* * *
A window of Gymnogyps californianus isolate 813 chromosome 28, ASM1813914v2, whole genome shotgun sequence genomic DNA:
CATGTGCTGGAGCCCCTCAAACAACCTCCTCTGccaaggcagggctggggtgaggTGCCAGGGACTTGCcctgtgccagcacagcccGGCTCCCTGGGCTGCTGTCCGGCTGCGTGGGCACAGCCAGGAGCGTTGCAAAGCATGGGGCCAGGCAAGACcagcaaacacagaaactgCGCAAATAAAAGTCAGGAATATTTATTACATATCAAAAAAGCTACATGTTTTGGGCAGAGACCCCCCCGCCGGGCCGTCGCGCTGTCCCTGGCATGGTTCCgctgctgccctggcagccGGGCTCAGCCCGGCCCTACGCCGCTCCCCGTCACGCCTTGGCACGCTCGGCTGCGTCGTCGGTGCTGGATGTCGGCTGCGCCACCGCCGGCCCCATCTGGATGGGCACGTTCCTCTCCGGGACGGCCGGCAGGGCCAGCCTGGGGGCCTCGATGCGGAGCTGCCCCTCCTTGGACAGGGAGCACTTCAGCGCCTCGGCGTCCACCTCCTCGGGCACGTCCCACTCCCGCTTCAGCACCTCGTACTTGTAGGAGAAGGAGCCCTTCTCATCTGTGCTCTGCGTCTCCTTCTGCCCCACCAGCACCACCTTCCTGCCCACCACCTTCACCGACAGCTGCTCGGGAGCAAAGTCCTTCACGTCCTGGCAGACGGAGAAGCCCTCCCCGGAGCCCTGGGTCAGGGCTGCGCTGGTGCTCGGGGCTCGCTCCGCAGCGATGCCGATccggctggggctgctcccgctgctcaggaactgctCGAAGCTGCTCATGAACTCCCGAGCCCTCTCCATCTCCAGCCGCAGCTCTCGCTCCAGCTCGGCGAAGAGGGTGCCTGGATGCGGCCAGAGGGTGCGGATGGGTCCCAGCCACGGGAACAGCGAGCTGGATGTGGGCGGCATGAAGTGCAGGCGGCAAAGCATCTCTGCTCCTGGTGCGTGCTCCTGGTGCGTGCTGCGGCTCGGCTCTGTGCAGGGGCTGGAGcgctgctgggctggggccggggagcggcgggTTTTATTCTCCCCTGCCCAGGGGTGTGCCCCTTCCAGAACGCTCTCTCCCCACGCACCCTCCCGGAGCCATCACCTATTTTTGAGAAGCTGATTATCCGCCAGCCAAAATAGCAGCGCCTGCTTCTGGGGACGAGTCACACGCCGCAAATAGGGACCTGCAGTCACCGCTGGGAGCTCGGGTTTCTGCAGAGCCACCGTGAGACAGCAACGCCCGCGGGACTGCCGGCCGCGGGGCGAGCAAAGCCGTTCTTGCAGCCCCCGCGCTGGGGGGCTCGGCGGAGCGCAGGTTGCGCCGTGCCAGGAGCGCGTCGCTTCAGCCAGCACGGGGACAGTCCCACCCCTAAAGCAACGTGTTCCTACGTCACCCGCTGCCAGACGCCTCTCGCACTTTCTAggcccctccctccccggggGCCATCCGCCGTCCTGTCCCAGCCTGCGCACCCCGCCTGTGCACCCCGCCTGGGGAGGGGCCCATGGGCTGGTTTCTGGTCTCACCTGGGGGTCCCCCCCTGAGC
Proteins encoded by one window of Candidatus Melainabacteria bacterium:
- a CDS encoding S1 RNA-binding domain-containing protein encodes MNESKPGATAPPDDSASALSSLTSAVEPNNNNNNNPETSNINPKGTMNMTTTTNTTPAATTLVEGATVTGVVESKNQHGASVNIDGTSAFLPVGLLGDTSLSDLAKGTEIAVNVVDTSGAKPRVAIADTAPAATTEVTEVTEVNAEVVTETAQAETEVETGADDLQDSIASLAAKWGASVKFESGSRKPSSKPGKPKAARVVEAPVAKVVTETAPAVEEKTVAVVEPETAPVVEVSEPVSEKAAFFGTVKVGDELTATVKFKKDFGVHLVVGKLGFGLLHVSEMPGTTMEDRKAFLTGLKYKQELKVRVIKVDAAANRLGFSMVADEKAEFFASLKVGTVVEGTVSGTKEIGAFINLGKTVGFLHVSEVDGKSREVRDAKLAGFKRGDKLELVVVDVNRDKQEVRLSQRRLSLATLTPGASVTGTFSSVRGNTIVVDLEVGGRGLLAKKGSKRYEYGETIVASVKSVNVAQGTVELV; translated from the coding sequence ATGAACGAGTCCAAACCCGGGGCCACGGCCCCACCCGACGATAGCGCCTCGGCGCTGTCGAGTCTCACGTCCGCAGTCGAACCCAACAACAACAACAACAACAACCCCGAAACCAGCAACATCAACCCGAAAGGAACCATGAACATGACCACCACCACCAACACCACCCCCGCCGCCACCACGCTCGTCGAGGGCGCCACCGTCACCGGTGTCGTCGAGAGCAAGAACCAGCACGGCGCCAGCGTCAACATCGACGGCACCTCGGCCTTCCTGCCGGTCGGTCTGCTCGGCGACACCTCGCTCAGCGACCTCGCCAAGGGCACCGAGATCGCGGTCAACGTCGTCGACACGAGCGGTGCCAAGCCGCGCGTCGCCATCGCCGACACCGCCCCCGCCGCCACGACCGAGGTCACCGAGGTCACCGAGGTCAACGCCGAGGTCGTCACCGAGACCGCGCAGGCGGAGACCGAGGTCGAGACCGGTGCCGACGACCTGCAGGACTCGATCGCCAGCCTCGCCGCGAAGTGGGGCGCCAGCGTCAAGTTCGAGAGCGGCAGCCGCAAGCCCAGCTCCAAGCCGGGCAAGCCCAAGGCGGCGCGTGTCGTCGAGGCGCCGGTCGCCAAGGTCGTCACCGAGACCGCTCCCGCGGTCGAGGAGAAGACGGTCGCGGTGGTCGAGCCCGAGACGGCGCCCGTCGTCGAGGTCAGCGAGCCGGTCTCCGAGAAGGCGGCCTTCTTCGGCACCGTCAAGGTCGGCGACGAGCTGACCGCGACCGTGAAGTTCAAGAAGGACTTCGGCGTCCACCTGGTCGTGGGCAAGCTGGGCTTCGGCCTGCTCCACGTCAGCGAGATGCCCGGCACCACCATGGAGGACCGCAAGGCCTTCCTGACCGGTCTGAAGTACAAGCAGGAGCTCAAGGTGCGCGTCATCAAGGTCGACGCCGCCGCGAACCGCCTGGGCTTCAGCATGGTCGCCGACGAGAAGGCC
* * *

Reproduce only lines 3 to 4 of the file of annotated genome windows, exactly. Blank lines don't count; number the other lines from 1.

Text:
Proteins encoded by one window of Candidatus Melainabacteria bacterium:
- a CDS encoding S1 RNA-binding domain-containing protein encodes MNESKPGATAPPDDSASALSSLTSAVEPNNNNNNNPETSNINPKGTMNMTTTTNTTPAATTLVEGATVTGVVESKNQHGASVNIDGTSAFLPVGLLGDTSLSDLAKGTEIAVNVVDTSGAKPRVAIADTAPAATTEVTEVTEVNAEVVTETAQAETEVETGADDLQDSIASLAAKWGASVKFESGSRKPSSKPGKPKAARVVEAPVAKVVTETAPAVEEKTVAVVEPETAPVVEVSEPVSEKAAFFGTVKVGDELTATVKFKKDFGVHLVVGKLGFGLLHVSEMPGTTMEDRKAFLTGLKYKQELKVRVIKVDAAANRLGFSMVADEKAEFFASLKVGTVVEGTVSGTKEIGAFINLGKTVGFLHVSEVDGKSREVRDAKLAGFKRGDKLELVVVDVNRDKQEVRLSQRRLSLATLTPGASVTGTFSSVRGNTIVVDLEVGGRGLLAKKGSKRYEYGETIVASVKSVNVAQGTVELV; translated from the coding sequence ATGAACGAGTCCAAACCCGGGGCCACGGCCCCACCCGACGATAGCGCCTCGGCGCTGTCGAGTCTCACGTCCGCAGTCGAACCCAACAACAACAACAACAACAACCCCGAAACCAGCAACATCAACCCGAAAGGAACCATGAACATGACCACCACCACCAACACCACCCCCGCCGCCACCACGCTCGTCGAGGGCGCCACCGTCACCGGTGTCGTCGAGAGCAAGAACCAGCACGGCGCCAGCGTCAACATCGACGGCACCTCGGCCTTCCTGCCGGTCGGTCTGCTCGGCGACACCTCGCTCAGCGACCTCGCCAAGGGCACCGAGATCGCGGTCAACGTCGTCGACACGAGCGGTGCCAAGCCGCGCGTCGCCATCGCCGACACCGCCCCCGCCGCCACGACCGAGGTCACCGAGGTCACCGAGGTCAACGCCGAGGTCGTCACCGAGACCGCGCAGGCGGAGACCGAGGTCGAGACCGGTGCCGACGACCTGCAGGACTCGATCGCCAGCCTCGCCGCGAAGTGGGGCGCCAGCGTCAAGTTCGAGAGCGGCAGCCGCAAGCCCAGCTCCAAGCCGGGCAAGCCCAAGGCGGCGCGTGTCGTCGAGGCGCCGGTCGCCAAGGTCGTCACCGAGACCGCTCCCGCGGTCGAGGAGAAGACGGTCGCGGTGGTCGAGCCCGAGACGGCGCCCGTCGTCGAGGTCAGCGAGCCGGTCTCCGAGAAGGCGGCCTTCTTCGGCACCGTCAAGGTCGGCGACGAGCTGACCGCGACCGTGAAGTTCAAGAAGGACTTCGGCGTCCACCTGGTCGTGGGCAAGCTGGGCTTCGGCCTGCTCCACGTCAGCGAGATGCCCGGCACCACCATGGAGGACCGCAAGGCCTTCCTGACCGGTCTGAAGTACAAGCAGGAGCTCAAGGTGCGCGTCATCAAGGTCGACGCCGCCGCGAACCGCCTGGGCTTCAGCATGGTCGCCGACGAGAAGGCC